Members of Alcoholics Anonymous can now compensate loyalty to its work by visiting the first ever museum display dedicated to the support group.
Kelvingrove Museum in Glasgow hosts the exhibition, which includes early photographs, documents, letters and journal clippings.
It sum the society’s story and ongoing work from its first assembly in Scotland in 1948.
The assembly was held in a church in Perth, and was attended by 6 men.
David McDonald, chair of Glasgow Life, said: ‘AA Scotland play a hugely profitable role in all areas of multitude today, charity wish and liberation for those who wish it.
‘This new display charts the organisation’s story in Scotland. Since its first assembly in 1948 AA has helped thousands of people opposite the country who have been influenced by this illness.
‘Glasgow is unapproachable to horde the world’s first museum display on AA, as reliable by Alcoholics Anonymous World Services, New York.
‘It is a good payoff to be partial of it. We wish it will surprise people of the group’s inestimable work and, for those who may need it, act as a signpost towards the help which is available.’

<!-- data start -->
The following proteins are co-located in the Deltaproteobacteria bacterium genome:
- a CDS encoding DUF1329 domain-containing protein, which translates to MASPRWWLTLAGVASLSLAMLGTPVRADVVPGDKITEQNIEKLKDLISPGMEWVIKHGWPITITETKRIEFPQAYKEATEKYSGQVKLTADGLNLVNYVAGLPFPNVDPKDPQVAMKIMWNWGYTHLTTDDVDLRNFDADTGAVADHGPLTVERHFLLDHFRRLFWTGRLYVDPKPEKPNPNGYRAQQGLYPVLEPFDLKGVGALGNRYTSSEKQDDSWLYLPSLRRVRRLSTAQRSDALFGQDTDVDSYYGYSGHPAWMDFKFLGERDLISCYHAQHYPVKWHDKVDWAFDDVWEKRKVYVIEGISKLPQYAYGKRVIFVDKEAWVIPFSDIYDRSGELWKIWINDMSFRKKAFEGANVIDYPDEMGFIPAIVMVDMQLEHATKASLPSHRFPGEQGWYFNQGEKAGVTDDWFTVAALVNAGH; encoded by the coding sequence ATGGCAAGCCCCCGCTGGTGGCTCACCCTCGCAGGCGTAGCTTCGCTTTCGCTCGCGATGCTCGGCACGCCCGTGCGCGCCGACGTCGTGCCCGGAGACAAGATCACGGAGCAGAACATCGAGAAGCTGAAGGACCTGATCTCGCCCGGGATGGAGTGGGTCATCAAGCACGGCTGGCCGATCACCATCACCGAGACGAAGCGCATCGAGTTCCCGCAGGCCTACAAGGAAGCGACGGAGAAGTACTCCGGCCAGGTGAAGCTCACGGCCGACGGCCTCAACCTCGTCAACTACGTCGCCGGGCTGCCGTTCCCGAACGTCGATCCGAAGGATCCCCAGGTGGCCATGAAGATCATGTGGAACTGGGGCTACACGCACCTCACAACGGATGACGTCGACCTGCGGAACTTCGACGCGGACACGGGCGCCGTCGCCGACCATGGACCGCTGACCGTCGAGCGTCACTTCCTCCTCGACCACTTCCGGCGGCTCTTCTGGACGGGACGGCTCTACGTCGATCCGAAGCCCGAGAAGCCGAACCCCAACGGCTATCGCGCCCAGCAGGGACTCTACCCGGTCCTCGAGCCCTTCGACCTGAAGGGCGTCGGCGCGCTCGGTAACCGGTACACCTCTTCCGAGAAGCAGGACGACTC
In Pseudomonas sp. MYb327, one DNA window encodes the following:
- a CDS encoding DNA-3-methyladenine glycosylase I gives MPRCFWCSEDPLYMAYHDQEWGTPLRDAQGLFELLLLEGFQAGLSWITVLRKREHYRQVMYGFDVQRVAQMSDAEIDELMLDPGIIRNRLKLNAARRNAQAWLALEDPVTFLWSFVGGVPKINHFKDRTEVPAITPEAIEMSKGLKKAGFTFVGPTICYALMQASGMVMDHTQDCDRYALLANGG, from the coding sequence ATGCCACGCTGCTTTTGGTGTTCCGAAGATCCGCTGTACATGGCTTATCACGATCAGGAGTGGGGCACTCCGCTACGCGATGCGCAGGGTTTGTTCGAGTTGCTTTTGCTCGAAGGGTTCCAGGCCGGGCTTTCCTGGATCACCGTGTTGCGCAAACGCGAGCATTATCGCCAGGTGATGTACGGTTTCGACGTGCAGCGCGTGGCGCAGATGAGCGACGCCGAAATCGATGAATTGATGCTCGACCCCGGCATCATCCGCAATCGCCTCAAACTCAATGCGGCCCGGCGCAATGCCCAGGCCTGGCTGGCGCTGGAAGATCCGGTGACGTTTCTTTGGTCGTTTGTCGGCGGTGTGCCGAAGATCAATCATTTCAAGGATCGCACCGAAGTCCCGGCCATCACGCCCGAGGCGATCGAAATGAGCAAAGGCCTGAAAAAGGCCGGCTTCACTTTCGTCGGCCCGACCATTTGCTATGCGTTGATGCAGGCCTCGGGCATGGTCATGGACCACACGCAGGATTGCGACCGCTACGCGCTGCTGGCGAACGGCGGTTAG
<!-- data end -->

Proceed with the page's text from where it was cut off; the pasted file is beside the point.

AA is suspicion to have been brought to Sir Philip Dundas, who had trafficked to the US to find out about the organisation’s work.
It is estimated some-more than one million weekly meetings are held worldwide, nonetheless the organization keeps no personal information on its members and asks only their first name.
AA member Martin said: ‘AA does implausible work in every village in Scotland. As a member I’m celebrated to have helped put this muster together.
‘I wish anyone who sees it and who feels they could advantage from going to a assembly will take that first, mostly daunting, step and go along. we am evermore beholden we did.’
The exhibition, patrician Darkness into Light: The story of Alcoholics Anonymous in Scotland, runs until Jan 18 next year.